May 18, 2022
LUBERO, DEMOCRATIC REPUBLIC OF CONGO — In 2020, Jadot Ikosi saved a young man’s life. He was walking down the street in Lubero territory, in DRC’s North Kivu province, when he saw the terrified man running, a riled-up crowd behind him. The crowd wielded all manner of weapons— sticks, rocks, anything they could lay their hands on.
“He was just a boy who didn’t pay a prostitute,” Ikosi says.
At the time, Ikosi, a researcher at the Center for Research on the Environment, Democracy and Human Rights, a local nonprofit, was concerned about the number of deaths occurring in this region through mob justice. He couldn’t let the young man become another statistic. He remembers imploring the raging crowd to think of the young man as a human being, just like they were. Could they let authorities decide his fate? Ikosi managed to still the crowd, and the young man lived.
“He almost got killed because people believed he was a thief,” Ikosi says. Others who’ve been suspected of petty theft in the Lubero territory, where mob justice has become a preferred form of retribution, haven’t been as lucky. The actual numbers could be higher, but in 2020 alone, Ikosi’s organization recorded 33 mob justice-related killings in Lubero territory. In 2021, they recorded 13 killings. He says this is a significant increase compared to previous years.
MERVEILLE KAVIRA LUNEGHE, GPJ DEMOCRATIC REPUBLIC OF CONGO
Locals point at a failed formal justice system, ranked 137 out of 139 countries by the 2021 World Justice Project Rule of Law Index, which ranks countries’ adherence to the rule of law based on factors such as civil justice, criminal justice, and corruption.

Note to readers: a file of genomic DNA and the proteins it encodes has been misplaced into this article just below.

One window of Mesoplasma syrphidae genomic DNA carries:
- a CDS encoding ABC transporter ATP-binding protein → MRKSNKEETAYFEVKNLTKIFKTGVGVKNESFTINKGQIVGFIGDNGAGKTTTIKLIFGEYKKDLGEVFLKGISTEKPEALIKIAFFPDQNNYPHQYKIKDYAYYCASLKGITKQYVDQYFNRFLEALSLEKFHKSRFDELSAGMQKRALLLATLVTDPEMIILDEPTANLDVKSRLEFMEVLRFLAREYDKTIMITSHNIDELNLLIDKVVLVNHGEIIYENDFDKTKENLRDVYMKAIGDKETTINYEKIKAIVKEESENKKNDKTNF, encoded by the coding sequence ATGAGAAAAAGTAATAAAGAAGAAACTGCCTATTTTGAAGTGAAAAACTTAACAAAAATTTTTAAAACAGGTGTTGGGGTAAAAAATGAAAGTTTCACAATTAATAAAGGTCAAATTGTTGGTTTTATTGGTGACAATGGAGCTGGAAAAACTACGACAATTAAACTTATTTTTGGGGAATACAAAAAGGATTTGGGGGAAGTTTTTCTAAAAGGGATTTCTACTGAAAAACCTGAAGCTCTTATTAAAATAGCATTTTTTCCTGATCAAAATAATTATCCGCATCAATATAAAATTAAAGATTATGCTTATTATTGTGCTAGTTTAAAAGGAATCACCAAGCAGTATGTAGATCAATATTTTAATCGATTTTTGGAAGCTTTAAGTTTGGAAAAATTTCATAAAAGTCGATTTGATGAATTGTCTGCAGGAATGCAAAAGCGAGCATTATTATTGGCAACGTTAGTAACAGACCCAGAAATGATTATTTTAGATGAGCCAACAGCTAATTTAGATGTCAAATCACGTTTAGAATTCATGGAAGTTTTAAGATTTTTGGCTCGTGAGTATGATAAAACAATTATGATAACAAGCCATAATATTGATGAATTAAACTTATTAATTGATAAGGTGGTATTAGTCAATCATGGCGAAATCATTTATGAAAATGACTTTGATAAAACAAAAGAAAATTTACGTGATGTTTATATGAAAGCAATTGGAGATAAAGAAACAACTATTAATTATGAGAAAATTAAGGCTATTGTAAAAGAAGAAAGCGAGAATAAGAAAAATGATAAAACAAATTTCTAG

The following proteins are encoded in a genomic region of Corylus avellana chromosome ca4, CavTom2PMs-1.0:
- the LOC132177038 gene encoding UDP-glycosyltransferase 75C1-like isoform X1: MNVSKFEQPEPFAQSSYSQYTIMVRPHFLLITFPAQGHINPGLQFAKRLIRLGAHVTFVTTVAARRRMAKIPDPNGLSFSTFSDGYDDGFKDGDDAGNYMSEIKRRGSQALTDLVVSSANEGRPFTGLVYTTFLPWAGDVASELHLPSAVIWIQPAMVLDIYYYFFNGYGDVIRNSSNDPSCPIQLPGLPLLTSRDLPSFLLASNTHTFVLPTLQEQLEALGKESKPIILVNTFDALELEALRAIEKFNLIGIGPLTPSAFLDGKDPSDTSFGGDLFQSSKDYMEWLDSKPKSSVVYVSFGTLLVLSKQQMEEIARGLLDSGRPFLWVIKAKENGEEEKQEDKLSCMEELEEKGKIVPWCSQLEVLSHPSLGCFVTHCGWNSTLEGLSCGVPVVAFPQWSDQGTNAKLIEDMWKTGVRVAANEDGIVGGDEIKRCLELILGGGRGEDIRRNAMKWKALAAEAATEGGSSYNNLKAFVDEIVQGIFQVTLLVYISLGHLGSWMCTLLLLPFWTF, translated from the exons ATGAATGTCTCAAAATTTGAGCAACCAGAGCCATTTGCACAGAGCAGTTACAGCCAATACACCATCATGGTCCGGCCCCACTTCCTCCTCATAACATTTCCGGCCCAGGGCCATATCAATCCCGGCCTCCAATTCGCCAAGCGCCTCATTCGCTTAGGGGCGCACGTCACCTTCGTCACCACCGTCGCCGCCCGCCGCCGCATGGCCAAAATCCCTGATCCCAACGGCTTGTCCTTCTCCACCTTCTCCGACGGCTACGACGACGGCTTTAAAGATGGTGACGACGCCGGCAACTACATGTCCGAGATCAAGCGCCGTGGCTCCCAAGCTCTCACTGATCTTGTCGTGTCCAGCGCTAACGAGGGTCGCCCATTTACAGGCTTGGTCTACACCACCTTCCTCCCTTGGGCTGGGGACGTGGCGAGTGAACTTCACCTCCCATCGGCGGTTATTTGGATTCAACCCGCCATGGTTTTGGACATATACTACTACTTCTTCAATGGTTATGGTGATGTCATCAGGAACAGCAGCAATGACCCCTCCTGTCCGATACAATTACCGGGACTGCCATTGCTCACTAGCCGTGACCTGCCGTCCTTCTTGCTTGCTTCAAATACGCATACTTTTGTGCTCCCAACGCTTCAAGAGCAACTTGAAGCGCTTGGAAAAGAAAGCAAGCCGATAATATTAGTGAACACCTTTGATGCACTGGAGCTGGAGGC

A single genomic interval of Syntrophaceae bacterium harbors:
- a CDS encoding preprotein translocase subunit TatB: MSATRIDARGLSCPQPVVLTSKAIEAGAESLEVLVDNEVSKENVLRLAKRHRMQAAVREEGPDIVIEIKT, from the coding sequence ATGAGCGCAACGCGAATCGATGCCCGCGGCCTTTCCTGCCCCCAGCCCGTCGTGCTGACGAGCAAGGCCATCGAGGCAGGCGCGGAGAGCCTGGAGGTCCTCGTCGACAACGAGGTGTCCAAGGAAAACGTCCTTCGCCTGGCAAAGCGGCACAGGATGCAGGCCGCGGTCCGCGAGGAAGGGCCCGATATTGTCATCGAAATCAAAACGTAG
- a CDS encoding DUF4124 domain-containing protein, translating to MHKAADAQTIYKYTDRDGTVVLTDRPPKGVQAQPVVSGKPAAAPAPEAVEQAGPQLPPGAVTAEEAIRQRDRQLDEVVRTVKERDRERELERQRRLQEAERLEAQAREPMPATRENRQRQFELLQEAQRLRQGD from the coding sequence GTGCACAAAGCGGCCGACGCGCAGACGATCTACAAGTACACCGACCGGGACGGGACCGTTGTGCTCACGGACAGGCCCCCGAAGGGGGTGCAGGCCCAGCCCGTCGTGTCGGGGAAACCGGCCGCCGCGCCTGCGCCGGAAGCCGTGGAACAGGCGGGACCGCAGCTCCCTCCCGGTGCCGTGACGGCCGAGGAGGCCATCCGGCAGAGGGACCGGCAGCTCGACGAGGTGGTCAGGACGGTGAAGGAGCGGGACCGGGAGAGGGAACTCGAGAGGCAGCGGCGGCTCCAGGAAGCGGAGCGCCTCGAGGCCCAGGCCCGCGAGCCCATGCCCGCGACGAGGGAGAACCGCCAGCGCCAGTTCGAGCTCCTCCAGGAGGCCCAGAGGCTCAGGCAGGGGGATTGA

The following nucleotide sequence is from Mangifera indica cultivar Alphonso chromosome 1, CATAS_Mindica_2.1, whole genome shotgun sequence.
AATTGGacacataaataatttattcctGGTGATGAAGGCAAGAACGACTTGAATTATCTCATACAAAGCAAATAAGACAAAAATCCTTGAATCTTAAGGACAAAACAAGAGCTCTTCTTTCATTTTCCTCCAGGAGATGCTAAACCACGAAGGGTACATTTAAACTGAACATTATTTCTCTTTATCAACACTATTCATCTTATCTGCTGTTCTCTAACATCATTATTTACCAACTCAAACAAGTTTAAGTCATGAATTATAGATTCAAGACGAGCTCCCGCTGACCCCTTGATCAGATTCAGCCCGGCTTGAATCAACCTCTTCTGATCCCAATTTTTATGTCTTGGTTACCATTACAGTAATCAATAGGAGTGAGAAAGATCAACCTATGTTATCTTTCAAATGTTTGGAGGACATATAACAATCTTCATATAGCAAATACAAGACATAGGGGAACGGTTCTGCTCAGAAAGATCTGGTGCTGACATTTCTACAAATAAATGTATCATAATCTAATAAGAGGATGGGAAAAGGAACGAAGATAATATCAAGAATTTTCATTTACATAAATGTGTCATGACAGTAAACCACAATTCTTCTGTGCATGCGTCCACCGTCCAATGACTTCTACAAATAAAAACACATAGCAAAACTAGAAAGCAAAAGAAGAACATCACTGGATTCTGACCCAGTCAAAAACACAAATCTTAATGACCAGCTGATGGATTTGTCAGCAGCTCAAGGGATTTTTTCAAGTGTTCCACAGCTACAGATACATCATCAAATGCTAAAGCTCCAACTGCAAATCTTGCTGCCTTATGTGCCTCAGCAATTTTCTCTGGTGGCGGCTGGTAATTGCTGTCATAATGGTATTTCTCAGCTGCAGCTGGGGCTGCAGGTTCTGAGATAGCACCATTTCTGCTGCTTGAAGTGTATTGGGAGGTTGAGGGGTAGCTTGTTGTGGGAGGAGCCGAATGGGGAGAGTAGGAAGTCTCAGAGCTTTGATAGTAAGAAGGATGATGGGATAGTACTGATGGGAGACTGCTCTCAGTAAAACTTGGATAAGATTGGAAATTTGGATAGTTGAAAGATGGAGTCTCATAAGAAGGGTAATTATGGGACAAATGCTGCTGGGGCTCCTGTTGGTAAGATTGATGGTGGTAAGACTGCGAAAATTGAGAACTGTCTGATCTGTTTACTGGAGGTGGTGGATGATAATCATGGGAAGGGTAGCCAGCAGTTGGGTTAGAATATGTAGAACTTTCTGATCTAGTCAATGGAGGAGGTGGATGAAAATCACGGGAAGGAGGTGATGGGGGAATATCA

But human rights activists like Ikosi say these cases are emblematic of a larger problem. They worry about the diminishing value of human life in this eastern part of DRC, which has suffered various forms of violence due to decades of conflict involving about 120 armed groups, according to Kivu Security Tracker, a violence-mapping initiative between Human Rights Watch, a U.S.-based nongovernmental organization, and New York University.
Clovis Kanyaghuru, mayor of the Kayna commune, south of Kirumba in the province of North Kivu, blames corruption within the police force. He says his office usually brings suspected thieves to the police for prosecution, but little happens after.
“We are often surprised to see them again a few days following their release,” he says. He offers the example of a man who was suspected of stealing by locals and arrested 12 times. The police kept releasing him, Kanyaghuru says. Eventually, locals killed the man after they caught him stealing dried cassava chips from a mill.
Kirumba resident Lapereau Muhindo Kalamo believes the state is culpable, as it often fails to prosecute suspects. Kalamo admits to having participated in an incident of mob justice. The 37-year-old says that together with others from Kirumba, they killed a man suspected of stealing a goat and slaughtering it. He has no regrets.
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Claver Kahasa, first deputy prosecutor at the High Court of Goma in North Kivu province, denies allegations that the formal justice system is failing. He says that prosecuting can be challenging since locals rarely follow up with the courts as expected or provide evidence.“People will say that the judiciary is not doing its job,” Kahasa says. “But who followed up on this file? People don’t.”